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32. In the Political Sphere

Freedom through Love

In the democracy which I have envisaged, a demo­cracy established by non-violence, there will be equal freedom for all. Everybody will be his own master.

Gandhiji’s Correspondence with the Government, 1942-44, p. 173

True democracy or the Swaraj of the masses can never come through untruthful and violent means, for the simple reason that the natural corollary to their use would be to remove all opposition through the suppression or extermination of the antagonists. That does not make for individual freedom. Individual freedom can have the fullest play only under a regime of unadulterated Ahimsa.

Harijan, 27-5-'39, p. 143

No All-powerful State

Political power means capacity to regulate national life through national representatives. If national life becomes so perfect as to become self-regulated, no representation becomes necessary. There is then a state of enlightened anarchy. In such a State everyone is his own ruler. He rules himself in such a manner that he is never a hindrance to his neighbour. In the ideal State, therefore, there is no political power because there is no State. But the ideal is never fully realized in life. Hence the classical statement of Thoreau that that government is best which governs the least.

Taxing India, 2-7-'31, p. 162

I look upon an increase of the power of the State with the greatest fear, because, although while apparently doing good by minimizing exploitation, it does the greatest harm to mankind by destroying individuality which lies at the root of all progress.

The Modern Review, 1935, p. 413

I have therefore endeavoured to show both in word and deed, that political self-government —that is self-government for a large number of men and women—is no better than individual self-government, and therefore, it is to be attained by precisely the same means that are required for individual self-government or self-rule.

With Gandhiji in Ceylon, by Mahadev Desal, 1928, p. 93

A Non-violent Political Structure

True democracy cannot be worked by twenty men sitting at the centre. It has to be worked from below by the people of every village.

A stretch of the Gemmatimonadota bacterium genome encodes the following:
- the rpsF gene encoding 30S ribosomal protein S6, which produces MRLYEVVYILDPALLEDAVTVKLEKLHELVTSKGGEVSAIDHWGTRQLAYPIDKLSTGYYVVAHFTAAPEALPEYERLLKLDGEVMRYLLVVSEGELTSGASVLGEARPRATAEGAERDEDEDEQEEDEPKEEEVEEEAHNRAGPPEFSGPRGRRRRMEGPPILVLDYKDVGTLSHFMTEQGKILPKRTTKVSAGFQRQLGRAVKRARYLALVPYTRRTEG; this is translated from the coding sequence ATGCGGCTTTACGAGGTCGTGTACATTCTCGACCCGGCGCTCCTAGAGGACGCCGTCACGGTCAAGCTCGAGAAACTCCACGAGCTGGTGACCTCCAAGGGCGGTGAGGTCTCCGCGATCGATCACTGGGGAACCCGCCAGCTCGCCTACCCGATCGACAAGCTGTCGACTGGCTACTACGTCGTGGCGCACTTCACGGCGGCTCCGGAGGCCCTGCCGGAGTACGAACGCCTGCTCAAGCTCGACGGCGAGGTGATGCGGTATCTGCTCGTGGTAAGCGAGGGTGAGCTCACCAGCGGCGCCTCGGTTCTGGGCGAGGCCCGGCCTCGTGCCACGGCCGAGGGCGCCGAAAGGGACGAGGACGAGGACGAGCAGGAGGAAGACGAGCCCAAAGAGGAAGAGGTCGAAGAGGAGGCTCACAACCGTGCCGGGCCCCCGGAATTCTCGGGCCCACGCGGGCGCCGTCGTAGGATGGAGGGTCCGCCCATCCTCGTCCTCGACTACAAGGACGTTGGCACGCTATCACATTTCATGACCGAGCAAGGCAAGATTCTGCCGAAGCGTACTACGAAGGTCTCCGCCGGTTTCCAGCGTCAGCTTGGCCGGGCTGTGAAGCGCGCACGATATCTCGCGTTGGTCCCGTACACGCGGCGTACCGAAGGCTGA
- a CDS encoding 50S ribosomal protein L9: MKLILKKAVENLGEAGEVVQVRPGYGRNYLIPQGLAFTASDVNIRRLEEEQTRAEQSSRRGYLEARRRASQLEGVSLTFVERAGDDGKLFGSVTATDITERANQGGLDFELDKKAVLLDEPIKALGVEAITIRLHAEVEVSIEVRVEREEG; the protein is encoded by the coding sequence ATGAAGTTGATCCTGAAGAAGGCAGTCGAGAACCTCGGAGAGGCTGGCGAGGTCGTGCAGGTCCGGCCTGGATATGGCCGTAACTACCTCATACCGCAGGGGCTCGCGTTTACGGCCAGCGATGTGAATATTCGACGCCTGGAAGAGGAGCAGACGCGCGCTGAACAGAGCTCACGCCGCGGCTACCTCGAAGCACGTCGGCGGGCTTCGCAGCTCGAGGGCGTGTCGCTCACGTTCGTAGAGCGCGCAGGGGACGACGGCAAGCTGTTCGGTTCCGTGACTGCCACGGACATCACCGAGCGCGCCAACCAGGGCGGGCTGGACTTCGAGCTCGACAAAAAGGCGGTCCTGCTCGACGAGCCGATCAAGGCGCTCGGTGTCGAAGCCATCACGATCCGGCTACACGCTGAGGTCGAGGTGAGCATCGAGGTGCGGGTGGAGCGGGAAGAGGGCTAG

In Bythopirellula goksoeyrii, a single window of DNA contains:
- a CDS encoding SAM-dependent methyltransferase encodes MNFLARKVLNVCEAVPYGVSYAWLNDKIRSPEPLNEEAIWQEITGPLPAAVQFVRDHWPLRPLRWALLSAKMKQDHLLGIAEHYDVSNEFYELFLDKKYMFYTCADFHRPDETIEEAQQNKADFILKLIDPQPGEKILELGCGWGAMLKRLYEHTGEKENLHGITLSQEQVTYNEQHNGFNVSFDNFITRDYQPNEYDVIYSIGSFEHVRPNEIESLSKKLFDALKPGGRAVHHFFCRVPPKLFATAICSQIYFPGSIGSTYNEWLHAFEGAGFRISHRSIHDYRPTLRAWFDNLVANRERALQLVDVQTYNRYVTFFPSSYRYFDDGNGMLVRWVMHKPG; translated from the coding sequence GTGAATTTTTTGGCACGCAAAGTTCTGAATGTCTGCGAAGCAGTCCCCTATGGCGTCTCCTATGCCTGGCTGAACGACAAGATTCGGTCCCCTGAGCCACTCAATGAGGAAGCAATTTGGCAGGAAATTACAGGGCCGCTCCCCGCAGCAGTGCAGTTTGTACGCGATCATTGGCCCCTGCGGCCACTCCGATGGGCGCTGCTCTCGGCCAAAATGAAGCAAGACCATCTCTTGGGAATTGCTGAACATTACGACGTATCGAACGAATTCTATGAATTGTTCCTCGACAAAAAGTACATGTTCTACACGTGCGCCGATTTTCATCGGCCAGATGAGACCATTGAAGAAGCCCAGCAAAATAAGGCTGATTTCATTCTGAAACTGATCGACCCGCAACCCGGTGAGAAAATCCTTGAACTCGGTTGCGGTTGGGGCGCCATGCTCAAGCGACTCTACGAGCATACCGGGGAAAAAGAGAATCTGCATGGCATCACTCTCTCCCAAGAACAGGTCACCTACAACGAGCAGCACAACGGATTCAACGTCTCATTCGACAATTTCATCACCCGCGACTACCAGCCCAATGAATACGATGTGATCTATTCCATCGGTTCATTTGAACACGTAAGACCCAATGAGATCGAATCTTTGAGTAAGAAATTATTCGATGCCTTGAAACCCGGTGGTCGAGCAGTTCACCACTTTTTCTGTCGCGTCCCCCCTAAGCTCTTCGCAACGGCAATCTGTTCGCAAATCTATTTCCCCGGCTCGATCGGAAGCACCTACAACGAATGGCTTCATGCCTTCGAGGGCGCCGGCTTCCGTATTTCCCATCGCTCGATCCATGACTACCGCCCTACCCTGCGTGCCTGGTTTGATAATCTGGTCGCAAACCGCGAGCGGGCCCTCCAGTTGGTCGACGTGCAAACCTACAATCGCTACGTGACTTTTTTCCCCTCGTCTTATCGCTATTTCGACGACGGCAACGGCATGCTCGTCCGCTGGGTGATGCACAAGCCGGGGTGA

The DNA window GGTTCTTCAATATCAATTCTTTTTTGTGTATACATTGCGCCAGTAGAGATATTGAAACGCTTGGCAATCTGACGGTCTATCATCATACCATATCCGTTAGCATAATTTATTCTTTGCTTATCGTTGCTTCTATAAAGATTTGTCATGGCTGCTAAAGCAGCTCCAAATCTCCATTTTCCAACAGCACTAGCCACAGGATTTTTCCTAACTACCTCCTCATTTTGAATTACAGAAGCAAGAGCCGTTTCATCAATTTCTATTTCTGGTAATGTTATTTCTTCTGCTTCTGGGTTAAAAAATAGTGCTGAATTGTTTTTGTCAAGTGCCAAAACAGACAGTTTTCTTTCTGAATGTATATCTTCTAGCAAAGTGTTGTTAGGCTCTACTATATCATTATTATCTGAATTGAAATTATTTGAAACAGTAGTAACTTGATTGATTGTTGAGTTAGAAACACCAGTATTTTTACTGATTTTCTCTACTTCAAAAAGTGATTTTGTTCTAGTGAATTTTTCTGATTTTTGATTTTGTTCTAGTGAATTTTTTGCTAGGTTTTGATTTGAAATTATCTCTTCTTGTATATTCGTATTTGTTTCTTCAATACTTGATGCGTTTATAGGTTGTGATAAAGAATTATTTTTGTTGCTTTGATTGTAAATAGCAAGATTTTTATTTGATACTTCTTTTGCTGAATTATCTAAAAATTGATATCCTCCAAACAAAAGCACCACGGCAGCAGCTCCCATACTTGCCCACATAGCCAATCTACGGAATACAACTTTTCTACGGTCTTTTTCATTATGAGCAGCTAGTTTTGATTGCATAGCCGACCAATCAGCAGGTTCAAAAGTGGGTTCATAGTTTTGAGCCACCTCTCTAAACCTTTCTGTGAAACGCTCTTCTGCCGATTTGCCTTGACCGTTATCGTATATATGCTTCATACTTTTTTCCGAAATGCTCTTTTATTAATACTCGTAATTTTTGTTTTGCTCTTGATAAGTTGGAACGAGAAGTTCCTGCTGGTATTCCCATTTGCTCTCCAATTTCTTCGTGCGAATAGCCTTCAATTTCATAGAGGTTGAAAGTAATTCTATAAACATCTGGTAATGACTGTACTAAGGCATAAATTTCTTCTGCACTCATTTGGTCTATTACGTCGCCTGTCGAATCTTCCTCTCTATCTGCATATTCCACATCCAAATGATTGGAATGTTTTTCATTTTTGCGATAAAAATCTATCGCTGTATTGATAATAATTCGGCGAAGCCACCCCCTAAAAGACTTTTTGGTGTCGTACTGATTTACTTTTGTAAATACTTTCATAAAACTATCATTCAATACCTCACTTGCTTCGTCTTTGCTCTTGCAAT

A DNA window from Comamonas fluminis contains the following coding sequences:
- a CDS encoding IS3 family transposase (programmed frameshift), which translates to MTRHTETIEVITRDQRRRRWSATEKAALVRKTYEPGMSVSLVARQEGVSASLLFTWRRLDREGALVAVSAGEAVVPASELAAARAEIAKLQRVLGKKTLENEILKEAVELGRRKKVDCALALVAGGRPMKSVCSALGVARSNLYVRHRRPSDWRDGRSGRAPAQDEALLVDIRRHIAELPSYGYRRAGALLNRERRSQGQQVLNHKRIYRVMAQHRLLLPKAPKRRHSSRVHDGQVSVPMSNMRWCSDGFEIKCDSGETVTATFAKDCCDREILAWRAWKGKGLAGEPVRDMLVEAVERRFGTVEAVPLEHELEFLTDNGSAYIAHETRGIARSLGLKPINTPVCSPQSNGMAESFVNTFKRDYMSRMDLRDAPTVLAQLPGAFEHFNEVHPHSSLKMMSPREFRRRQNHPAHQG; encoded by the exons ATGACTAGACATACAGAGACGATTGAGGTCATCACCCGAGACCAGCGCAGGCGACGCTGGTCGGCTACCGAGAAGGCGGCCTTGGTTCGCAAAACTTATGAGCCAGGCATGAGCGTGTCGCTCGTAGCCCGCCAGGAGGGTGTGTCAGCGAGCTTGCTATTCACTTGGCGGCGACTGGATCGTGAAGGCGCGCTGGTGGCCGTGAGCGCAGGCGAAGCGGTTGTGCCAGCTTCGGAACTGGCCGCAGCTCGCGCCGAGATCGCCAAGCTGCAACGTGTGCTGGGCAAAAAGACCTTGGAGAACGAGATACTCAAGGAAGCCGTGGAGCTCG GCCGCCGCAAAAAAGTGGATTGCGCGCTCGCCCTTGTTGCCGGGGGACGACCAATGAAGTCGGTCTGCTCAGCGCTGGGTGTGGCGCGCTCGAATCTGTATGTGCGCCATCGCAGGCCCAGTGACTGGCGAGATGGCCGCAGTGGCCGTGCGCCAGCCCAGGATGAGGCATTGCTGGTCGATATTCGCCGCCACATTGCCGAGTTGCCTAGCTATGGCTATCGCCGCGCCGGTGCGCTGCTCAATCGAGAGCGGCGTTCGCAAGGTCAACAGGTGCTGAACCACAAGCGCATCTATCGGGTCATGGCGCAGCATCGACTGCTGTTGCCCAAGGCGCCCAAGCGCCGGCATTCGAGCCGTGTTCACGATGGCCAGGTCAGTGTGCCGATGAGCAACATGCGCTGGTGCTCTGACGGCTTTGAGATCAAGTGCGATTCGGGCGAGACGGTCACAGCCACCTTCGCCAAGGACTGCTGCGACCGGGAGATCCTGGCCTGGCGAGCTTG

Harijan, 18-1-'48, p. 519

In this structure composed of innumerable villages, there will be ever widening, never ascending circles. Life will not be a pyramid with the apex sustained by the bottom. But it will be an oceanic circle whose centre will be the individual always ready to perish for the village, the latter ready to perish for the circle of villages, till at last the whole becomes one life composed of individuals never aggressive in their arrogance but ever humble, sharing the majesty of the oceanic circle of which they are integral units.

Therefore, the outermost circumference will not wield power to crush the inner circle but will give strength to all within and derive its own strength from it. I may be taunted with the retort that this is all Utopian and, therefore, not worth a single thought. If Euclid's point, though incapable of being drawn by human agency, has an imperishable value, my picture has its own for mankind to live. Let India live for this true picture, though never realizable in its completeness. We must have a proper picture of what we want, before we can have something approaching it. If there ever is to be a republic of every village in India, then I claim verity for my picture in which the last is equal to the first, or in other words, no one is to be the first and none the last.

Harijan, 28-7-'46, p. 236

Under Swaraj based on non-violence nobody is anybody's enemy, everybody contributes his or her due quota to the common good, all can read and write, and their knowledge keeps growing from day to day. Sickness and disease are reduced to the minimum. No one is a pauper and labour can always find employment. There is no place under such a government for gambling, drinking and immorality or for class hatred.

Harijan, 25-3-'39, p. 65

Nationalism and Internationalism

My patriotism is not exclusive; it is calculated not only not to hurt another nation but to benefit all in the true sense of the word. India's freedom as conceived by me can never be a menace to the world.

Young India, 3-4-'24 p. 109

Just as the cult of patriotism teaches us today that the individual has to die for the family, the family has to die for the village, the village for the district, the district for the province and the province for the country, even so, a country has to be free in order that it may die, if necessary, for the benefit of the world. There is no room for race-hatred there.

Gandhiji in Indian Villages, by Mahadev Desai, 1927, p. 170

There is no limit to extending our services to our neighbours across State-made frontiers. God never made those frontiers.

Young India, 31-12-'31, p. 427

I believe in absolute oneness of God and therefore also of humanity. What though we have many bodies? We have but one soul. The rays of the sun are many through refraction. But they have the same source.

Young India, 25-9-'24, p. 313

My religion and my patriotism derived from my reli­gion embrace all life. I want to realize brotherhood or identity not merely with the beings called human, but I want to realize identity with all life, even with such things as crawl upon earth. I want, if I don't give you a shock, to realize identity with even the crawling things upon earth, because we claim descent from the same God, and that being so, all life in whatever form it appears must be essentially one.

Young India, 4-4-'29, p. 107